Last week, I wrote about my Bulimic Breasts. The year was 2008 and due to nine years of dramatic weight fluctuation, my breasts hung to the ground. I shall reveal these scary images in the book that I shall publish, also at Instagram. I literally duct-taped my breasts around my back, to create the flat-chested aesthetic. Each night I would peel off the tape, revealing ruptured skin on my back, on my breasts. It was quite terrible. So, at that point, aged 25 and having a new puppy, I THOUGHT that my eating disorder was under control and that I’d never again fluctuate on the low of 89 pounds and high of 181 pounds, so, I had a breast reduction. Much to my dismay, I did fluctuate again for the next eight years of more chaotic, disordered eating, so I consider myself lucky that my breasts are currently perky as they did grow and shrink with the subsequent weight fluctuations. They’re not anything gorgeous compared to a model with scar-free mounds, as they do feature some stretch marks, but I like to identify those stretch marks as Warrior Stripes. They’re my little reminder of the bullshit ED nightmare that I lived and defeated.
And I must give credit to Robin Arzon of Peloton for coining stretch marks at Warrior Stripes. She called out this amazing metaphor in a recent ride. Seriously – another reason that Peloton is so damn good – these instructors say the most inspirational, thought-provoking things!
Writing about my former bulimic breasts inspired me to think about modifying ourselves to yield happiness. When is it time to modify?
- When we’re in pain.
- When we’re bored.
- When we want something new.
And these are my personal answers. For you, all three bullet points could mean the same thing. Or they can mean nothing at all. Boredom might be painful to you, and that pain might trigger a desire for something different such as relationship or exercise. For me, all three points are completely different and signal that I must modify to stay healthy in my body and mind.
I didn’t mention this, but for the past two months, I’ve been working around major pain. My upper right back, my right wrist, and my right ankle – seems that a pinched nerve existed in each spot, making my Ashtanga yoga practice very uncomfortable; so I have been practicing only between 15 and 30 minutes daily. I listened to my physical pain, and I modified my practice accordingly. But then, suddenly, on Saturday night, the pain disappeared in all areas. So I jumped into a 60 minute full vinyasa half primary, and it was DIVINE!!!!!!!!!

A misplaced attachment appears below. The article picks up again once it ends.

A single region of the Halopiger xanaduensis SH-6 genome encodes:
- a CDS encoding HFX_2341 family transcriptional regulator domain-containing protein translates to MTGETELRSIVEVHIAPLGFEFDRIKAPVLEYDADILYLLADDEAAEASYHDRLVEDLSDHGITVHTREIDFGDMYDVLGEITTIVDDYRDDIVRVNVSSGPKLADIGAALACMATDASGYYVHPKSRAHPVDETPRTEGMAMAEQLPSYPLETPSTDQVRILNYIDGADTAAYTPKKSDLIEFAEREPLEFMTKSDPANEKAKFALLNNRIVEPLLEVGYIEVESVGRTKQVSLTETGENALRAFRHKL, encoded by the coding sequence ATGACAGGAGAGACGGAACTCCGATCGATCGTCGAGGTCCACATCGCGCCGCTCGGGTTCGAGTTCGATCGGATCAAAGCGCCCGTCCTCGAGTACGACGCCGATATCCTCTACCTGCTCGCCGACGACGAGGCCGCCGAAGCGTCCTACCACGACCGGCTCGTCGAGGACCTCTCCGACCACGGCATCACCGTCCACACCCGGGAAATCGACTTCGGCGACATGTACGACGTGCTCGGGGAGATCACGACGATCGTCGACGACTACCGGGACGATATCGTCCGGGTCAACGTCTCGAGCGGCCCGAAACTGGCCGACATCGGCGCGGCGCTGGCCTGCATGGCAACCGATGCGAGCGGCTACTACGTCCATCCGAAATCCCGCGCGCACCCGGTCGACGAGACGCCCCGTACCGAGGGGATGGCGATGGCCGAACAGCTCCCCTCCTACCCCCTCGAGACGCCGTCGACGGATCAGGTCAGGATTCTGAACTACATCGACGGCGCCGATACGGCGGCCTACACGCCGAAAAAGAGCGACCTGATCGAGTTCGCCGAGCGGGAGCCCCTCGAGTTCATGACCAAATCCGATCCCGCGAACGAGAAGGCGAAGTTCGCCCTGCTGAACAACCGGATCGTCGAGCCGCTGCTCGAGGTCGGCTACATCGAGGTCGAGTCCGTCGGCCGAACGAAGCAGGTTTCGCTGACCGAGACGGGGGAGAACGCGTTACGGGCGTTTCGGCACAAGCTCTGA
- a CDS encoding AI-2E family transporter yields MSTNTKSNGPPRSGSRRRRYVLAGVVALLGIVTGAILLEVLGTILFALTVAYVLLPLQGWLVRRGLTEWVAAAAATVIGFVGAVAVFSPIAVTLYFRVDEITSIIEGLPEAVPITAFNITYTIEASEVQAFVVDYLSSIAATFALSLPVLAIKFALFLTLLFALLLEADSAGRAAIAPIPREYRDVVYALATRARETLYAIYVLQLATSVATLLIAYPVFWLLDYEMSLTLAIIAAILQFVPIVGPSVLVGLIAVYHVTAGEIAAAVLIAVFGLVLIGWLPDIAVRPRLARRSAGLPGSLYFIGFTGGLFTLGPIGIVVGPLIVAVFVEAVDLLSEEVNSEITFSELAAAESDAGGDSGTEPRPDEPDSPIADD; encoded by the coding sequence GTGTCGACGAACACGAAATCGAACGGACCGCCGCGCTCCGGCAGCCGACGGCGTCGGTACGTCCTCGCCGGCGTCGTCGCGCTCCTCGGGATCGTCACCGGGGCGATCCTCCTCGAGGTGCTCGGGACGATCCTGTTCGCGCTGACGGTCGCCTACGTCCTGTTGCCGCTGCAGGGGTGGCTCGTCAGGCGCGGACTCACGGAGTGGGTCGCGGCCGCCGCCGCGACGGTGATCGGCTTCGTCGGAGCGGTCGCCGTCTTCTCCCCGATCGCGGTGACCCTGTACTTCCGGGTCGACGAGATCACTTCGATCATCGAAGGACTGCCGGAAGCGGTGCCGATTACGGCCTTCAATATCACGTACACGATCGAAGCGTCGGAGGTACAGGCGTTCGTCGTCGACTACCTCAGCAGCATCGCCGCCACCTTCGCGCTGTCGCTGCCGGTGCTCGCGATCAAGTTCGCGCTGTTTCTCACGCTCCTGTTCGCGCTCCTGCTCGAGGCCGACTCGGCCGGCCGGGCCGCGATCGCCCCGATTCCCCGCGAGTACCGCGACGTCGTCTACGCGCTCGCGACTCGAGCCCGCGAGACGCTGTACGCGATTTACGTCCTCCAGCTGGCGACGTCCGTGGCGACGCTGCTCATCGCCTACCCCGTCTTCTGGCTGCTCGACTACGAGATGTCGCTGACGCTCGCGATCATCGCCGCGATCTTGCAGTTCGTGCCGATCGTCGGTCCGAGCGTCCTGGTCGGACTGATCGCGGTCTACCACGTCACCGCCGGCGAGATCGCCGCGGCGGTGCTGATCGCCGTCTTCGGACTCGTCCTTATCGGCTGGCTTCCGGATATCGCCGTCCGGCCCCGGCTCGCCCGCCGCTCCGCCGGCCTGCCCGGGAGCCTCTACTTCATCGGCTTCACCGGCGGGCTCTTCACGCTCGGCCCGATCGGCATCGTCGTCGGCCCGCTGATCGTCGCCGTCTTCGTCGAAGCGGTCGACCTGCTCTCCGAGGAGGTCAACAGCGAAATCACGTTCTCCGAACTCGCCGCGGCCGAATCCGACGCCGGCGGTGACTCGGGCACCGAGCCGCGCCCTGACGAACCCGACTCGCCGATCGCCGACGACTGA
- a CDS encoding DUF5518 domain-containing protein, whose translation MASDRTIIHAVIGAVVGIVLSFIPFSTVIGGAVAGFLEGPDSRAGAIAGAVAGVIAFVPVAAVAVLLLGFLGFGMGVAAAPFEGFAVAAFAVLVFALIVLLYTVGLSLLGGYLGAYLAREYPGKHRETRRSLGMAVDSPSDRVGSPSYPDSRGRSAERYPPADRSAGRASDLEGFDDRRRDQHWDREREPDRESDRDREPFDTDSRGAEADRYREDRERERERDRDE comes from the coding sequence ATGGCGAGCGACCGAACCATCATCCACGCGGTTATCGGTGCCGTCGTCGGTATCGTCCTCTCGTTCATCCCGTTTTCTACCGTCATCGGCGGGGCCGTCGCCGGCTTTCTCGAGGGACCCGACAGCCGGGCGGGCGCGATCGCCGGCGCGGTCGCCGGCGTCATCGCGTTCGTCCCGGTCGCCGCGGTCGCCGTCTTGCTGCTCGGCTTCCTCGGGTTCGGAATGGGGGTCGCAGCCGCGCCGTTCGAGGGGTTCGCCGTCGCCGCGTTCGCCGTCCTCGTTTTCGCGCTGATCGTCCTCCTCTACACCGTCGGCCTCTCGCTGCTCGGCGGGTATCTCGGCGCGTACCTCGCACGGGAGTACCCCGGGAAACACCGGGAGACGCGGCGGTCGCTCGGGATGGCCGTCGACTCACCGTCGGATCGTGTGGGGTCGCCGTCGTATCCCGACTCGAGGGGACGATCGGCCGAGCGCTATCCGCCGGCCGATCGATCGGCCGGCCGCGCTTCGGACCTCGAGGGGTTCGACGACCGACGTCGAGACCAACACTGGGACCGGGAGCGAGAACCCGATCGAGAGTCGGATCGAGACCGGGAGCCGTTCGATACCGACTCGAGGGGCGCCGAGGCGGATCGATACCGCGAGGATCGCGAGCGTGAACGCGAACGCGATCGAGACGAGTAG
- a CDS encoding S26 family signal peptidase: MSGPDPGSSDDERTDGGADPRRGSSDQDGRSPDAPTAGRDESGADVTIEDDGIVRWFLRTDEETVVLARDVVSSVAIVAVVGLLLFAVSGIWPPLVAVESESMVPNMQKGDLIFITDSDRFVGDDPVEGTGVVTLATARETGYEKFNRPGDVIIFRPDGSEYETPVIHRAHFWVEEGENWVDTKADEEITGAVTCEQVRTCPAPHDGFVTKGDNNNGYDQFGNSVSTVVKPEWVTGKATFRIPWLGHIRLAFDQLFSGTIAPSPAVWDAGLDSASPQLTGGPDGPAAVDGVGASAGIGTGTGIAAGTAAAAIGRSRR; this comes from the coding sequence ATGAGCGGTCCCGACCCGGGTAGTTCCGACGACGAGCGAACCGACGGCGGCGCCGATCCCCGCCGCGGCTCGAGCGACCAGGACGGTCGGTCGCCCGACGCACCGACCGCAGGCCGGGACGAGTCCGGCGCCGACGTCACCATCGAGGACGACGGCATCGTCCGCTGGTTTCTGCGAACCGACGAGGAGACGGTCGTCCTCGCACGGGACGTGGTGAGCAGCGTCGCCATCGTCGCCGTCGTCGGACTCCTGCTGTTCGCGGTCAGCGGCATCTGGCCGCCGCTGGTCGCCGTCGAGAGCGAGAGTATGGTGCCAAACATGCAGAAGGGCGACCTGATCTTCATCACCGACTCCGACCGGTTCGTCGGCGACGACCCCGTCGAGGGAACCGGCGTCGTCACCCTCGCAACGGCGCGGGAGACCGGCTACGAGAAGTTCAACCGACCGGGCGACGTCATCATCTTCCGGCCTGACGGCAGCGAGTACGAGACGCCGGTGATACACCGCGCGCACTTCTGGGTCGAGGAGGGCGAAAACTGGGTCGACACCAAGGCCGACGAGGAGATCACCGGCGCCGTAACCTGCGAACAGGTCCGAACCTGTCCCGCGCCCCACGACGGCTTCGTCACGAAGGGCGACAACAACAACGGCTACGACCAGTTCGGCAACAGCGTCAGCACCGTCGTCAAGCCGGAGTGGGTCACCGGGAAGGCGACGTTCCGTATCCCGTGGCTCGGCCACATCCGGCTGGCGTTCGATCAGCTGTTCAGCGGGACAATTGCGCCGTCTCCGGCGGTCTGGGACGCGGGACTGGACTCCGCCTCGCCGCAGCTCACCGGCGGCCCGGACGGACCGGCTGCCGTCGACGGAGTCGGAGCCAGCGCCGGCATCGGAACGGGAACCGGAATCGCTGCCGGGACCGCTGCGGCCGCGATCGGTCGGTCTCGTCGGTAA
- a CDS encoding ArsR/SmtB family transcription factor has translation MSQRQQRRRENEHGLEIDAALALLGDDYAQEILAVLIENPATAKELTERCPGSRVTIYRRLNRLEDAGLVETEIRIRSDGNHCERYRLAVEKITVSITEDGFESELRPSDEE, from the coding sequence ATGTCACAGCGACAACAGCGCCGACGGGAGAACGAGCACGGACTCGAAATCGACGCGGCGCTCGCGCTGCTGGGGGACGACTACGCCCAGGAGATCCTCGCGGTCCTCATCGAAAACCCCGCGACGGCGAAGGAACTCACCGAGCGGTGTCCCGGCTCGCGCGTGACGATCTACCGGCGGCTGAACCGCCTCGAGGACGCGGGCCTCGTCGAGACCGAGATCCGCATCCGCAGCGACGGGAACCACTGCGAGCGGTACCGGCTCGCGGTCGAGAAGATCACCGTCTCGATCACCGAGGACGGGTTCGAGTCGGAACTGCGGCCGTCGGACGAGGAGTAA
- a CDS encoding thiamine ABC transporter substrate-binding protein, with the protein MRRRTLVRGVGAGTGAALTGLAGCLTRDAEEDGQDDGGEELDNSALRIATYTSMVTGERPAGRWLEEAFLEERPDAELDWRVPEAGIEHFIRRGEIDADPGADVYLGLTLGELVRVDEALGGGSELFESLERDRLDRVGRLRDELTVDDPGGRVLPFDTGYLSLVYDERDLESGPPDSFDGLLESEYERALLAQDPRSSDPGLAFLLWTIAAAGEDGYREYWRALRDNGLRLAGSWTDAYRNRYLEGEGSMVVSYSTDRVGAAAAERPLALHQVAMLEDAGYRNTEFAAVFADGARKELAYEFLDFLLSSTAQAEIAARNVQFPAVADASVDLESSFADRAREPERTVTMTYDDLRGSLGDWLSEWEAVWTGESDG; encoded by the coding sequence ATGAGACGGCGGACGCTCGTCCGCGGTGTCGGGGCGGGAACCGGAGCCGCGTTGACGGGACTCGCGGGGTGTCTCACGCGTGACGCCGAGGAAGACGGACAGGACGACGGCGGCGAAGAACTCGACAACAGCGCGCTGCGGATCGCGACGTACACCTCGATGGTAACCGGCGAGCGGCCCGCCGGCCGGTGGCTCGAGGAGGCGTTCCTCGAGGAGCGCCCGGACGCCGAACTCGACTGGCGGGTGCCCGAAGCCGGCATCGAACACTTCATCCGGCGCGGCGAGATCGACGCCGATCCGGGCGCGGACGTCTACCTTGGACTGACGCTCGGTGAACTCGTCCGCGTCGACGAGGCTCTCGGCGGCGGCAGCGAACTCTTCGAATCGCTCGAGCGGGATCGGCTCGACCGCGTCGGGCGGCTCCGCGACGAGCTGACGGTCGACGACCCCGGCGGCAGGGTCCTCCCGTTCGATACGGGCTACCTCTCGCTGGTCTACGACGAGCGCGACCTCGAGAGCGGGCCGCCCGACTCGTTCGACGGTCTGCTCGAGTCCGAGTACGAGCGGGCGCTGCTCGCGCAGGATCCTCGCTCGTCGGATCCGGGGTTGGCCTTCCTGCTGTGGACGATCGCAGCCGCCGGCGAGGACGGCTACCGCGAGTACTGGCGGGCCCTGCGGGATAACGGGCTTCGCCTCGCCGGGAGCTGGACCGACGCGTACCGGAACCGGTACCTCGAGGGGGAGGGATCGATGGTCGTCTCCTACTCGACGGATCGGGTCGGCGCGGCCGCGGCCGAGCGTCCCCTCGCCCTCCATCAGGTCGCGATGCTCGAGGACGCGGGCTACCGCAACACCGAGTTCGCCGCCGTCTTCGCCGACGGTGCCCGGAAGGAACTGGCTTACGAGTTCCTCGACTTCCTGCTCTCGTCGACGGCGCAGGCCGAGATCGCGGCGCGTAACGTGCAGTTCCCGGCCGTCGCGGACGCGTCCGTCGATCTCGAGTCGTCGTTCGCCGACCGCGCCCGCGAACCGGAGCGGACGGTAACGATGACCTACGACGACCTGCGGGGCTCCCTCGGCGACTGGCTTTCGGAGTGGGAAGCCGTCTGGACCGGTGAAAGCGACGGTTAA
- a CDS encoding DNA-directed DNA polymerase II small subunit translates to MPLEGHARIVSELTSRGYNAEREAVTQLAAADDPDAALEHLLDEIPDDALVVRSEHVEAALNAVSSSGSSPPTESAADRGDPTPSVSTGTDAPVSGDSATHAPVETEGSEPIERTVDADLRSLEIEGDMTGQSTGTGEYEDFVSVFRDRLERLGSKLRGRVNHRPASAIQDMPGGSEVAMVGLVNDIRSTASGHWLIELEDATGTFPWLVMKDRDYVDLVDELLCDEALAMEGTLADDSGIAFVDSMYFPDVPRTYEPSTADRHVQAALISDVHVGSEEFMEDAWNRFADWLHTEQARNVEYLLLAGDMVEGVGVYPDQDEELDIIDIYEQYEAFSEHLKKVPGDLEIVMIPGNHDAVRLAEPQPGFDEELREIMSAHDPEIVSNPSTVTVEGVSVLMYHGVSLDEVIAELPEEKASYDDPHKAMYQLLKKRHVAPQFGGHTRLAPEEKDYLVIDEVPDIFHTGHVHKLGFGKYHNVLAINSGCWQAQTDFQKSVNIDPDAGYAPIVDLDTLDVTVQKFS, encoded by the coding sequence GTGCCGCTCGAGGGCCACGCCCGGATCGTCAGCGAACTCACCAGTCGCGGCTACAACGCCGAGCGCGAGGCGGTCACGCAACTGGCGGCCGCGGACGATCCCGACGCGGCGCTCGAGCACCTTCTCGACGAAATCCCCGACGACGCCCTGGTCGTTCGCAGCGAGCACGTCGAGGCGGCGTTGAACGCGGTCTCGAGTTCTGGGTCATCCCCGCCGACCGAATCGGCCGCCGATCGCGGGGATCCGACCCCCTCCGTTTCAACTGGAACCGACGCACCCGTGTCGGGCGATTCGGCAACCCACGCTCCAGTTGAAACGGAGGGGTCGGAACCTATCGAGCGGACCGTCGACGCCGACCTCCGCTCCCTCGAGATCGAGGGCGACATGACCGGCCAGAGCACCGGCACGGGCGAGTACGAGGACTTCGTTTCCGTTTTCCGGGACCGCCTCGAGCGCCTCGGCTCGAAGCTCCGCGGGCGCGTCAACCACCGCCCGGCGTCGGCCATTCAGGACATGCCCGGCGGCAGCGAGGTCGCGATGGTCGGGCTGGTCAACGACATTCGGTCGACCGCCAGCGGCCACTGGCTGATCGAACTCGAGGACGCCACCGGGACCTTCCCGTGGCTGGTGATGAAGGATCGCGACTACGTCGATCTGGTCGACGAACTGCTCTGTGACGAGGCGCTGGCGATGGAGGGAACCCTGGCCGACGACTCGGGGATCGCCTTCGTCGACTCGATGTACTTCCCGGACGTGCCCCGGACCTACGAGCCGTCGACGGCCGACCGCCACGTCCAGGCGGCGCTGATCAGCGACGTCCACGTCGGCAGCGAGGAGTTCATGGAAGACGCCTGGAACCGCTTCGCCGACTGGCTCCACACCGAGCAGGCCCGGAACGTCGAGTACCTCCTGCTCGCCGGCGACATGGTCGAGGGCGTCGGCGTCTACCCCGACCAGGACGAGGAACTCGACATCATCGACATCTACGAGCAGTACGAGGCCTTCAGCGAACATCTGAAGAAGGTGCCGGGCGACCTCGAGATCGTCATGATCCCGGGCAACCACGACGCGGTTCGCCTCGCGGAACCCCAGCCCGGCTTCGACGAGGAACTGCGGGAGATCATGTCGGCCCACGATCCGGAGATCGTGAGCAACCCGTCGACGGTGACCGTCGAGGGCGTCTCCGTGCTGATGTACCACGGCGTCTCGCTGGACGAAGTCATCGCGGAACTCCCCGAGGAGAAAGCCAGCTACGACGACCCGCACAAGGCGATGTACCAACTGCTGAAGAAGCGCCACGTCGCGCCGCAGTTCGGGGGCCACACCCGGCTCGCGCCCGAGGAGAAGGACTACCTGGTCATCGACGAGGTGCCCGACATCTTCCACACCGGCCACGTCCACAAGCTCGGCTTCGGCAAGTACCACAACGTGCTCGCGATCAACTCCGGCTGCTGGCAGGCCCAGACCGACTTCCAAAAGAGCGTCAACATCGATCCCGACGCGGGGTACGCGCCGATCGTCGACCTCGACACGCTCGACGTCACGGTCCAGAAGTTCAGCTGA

I remember, back in 2011, just before getting kicked out of yoga school, I was FEARFUL of stopping my daily rigorous yoga practice. And I asked my “teacher” at the time, “How can we do this practice every single day for the rest of our lives? What happens if we stop? If we take a break?” She replied, “Don’t stop,” warning me that I’d lose my practice and everything would fall apart. I do NOT live in fear of anything, and I can honestly say this was the only time that I ever did. It was the worst advice ever, of course, and in retrospect, I do enjoy having learned the hard way. It was hard getting kicked out of yoga school. It was hard losing my yoga. Then finding it. Then getting injured. Then basically handicapping myself (which led to getting my Peloton for recovery, yeah!). And now I have this amazing glorious yoga practice again. Kind of like with my breasts. I learned the hard way. And now, because I implemented strategies for grand health, I have the flat little knockers that I’ve always wanted. Ha ha ha.
Oh yeah, and here’s another example of modification! This bound balasana was assigned in the @cyogalab Instagram challenge last week. COULD NOT ACHIEVE THE BIND for anything!! Yesterday my mother visited, and I just knew with a little nurturing adjustment, I could find it. She helped me, and voila.
Asking for help is not my cup of tea, so this seeking of assistance was a modification to how I live. I wanted something new, aka this pose, so I sought the resources needed to achieve it.
I have a friend who is currently grappling with the prospect of NEVER again running a marathon or riding a century, and he’s replacing that former rigorous activity with yoga. All of that huge change in my friend’s life (and his management of it) is so inspirational to me because I know how hard it can be to modify, but I’m learning it’s better to modify and to evolve positively than to wither and waste and bitch and moan and wish for what could be. Because if it could be, it would be. Thus we must constantly see things freshly, and now my Ashtanga practice is fresh and tomorrow I celebrate 500 rides on the Peloton. So damn exciting.